Miss Leventham looked relieved to have something else to do besides try to be polite. The other two girls hadn’t even made an attempt. Isa supposed they were experienced enough—or completely cowed by Lady Elizabeth—to know not to do so.

After they’d eaten in silence for a few minutes, Lady Elizabeth looked up at Isa with an unpleasant smile on her face. “Do you read the newspaper, Princess Louisa?”

“Please, call me Isa,” Isa told her. “And, er, no, I generally don’t. Why? Was there something of interest recently?”

Lady Elizabeth widened her eyes in mock surprise. Miss Leventham winced. She knew what was coming. Isa tried to brace herself. “Oh! Well then, perhaps I shouldn’t… but, of course, I’m sure you already know.”

“Know what?” Isa asked.

“About your brother?” Lady Elizabeth tried her hardest to hide her smile and adopt an expression of worry or concern.

Isa stopped breathing for a moment. “What about my brother?”

“Let me see if I have a copy…” She reached down into her bookbag at her feet. They weren’t supposed to bring their books with them to meals, but no one was ever reprimanded for doing so. Lady Elizabeth pulled out a copy of a newspaper, carefully folding it to the second page and then in half so it was easier to hand over to Isa. “First column, about halfway down,” she instructed.

Isa let her eyes skim down the first column of print and then saw it.

In an unfortunate accident, amid rough waters, the ship carrying the Prince Heinrich Nikolaus Alexander Guelf, heir to the throne of Aachen-Düren, sank yesterday as it was crossing the English Channel while taking the young prince home. There were no known survivors. The prince leaves behind his only sister, Princess Louisa Catherine Anneliese, and his father, Prince Heinrich Norbert Albrecht of Aachen-Düren. We extend our condolences to His Majesty, Prince Heinrich.

Isa suddenly found herself on her feet. “No! It’s a lie! Is this some trick of yours? You are a cruel girl, Elizabeth, but even this, this is, is beyond… beyond…” she shouted.

“Princess, what is the matter? Lady Elizabeth?” the headmistress, Mrs. Clark, asked as she rushed over.

“Nothing, Mrs. Clark, I just—” Elizabeth began.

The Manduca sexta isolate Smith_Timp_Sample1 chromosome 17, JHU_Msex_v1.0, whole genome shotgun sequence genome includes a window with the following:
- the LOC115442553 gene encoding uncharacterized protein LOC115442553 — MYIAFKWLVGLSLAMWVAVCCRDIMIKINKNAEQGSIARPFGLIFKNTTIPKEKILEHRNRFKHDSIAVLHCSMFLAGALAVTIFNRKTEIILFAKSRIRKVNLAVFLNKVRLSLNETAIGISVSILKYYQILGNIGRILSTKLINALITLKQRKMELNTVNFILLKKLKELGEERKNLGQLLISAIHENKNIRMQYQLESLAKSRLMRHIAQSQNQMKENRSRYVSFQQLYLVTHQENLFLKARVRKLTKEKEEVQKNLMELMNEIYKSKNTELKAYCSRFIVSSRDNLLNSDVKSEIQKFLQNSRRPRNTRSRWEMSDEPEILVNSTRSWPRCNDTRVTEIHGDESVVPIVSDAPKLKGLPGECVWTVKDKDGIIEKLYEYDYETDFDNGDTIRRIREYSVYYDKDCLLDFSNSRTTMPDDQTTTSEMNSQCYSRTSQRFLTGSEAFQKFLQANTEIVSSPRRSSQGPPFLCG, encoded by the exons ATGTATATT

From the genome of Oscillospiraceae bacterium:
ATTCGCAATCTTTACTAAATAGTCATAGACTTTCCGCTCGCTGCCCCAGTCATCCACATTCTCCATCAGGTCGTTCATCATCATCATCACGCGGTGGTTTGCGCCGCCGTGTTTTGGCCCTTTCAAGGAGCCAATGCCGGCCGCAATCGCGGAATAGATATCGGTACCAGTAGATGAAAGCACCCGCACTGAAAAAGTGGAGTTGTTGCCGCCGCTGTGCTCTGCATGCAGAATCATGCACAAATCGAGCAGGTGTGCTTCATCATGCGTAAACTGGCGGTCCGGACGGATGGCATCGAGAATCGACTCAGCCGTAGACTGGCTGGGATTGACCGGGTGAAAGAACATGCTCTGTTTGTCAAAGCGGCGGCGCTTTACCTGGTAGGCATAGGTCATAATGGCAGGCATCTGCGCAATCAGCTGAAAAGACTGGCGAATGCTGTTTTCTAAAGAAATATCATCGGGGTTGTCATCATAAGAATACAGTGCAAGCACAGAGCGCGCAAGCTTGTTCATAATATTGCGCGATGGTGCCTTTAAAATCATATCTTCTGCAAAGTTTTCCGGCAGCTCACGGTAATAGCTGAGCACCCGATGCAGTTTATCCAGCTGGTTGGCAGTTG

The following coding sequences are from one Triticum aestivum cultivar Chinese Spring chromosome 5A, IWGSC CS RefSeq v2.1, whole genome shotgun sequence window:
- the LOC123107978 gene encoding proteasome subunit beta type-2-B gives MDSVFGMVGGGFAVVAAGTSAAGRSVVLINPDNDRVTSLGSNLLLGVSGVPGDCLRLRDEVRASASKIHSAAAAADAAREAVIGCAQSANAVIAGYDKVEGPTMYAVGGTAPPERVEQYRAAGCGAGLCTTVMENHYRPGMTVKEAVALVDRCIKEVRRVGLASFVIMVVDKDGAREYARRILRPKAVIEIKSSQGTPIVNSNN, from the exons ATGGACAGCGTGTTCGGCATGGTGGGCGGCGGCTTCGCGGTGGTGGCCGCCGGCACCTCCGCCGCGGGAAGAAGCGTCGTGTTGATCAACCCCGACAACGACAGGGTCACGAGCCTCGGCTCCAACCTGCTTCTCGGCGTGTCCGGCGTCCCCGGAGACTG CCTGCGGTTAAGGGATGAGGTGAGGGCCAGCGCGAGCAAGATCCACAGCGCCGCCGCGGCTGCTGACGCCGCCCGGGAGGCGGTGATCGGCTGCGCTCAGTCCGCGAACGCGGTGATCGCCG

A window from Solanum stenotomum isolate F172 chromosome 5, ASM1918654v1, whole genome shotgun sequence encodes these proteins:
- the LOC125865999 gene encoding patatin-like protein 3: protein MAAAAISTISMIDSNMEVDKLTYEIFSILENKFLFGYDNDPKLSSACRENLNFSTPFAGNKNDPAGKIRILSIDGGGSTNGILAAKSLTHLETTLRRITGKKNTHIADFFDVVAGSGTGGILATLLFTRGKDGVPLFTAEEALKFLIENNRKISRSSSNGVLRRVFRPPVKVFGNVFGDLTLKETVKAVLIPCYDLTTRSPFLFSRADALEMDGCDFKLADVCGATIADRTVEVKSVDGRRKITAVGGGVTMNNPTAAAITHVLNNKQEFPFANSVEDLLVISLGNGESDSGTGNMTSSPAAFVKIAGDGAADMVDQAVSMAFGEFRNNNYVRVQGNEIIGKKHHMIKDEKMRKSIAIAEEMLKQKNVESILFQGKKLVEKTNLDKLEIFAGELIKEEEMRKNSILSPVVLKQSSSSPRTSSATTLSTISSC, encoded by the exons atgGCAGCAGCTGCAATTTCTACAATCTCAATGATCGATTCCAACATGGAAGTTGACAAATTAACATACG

“She made this up. She lies!” Isa screamed, shaking the newspaper at the headmistress.

The woman took the newspaper and looked to see what Isa was referring to. She glanced at it but clearly had seen it before since she didn’t even bother reading it. “I’m afraid…”

“NO!” Isa snatched the newspaper back and ran from the room. It wasn’t true. It wasn’t true. It couldn’t be true. She stopped to look at the paper and read the all too brief article again.

No. She’d know. She’d feel it if Nik was… It was wrong. She’d know.

She calmed herself. Of course she would know.

Isa couldn’t sleep that night. She kept pulling out the newspaper and looking at it. Reading it and re-reading it. She would know. She was absolutely certain she would know if Nik was dead.

She lay back down, but her eyes were wide open, and she didn’t think would be able to close them any time soon. She could hear Herr Mueller, her bodyguard, snoring in his cot in her sitting room. Frau Schmitz was in her own bedroom next to Isa’s.

There was only one thing to do, and Isa knew it. The only way she would be able to rest would be if she went to see her brother for herself. But she couldn’t go tonight. If she weren’t in class in the morning, that horrid Lady Elizabeth would know she’d won. No, Isa thought, she would bide her time, and when no one expected it, in a day or two, she would go and find Nik. He was probably in his room in Oxford, studying away and completely oblivious to the fact that he’d been declared dead.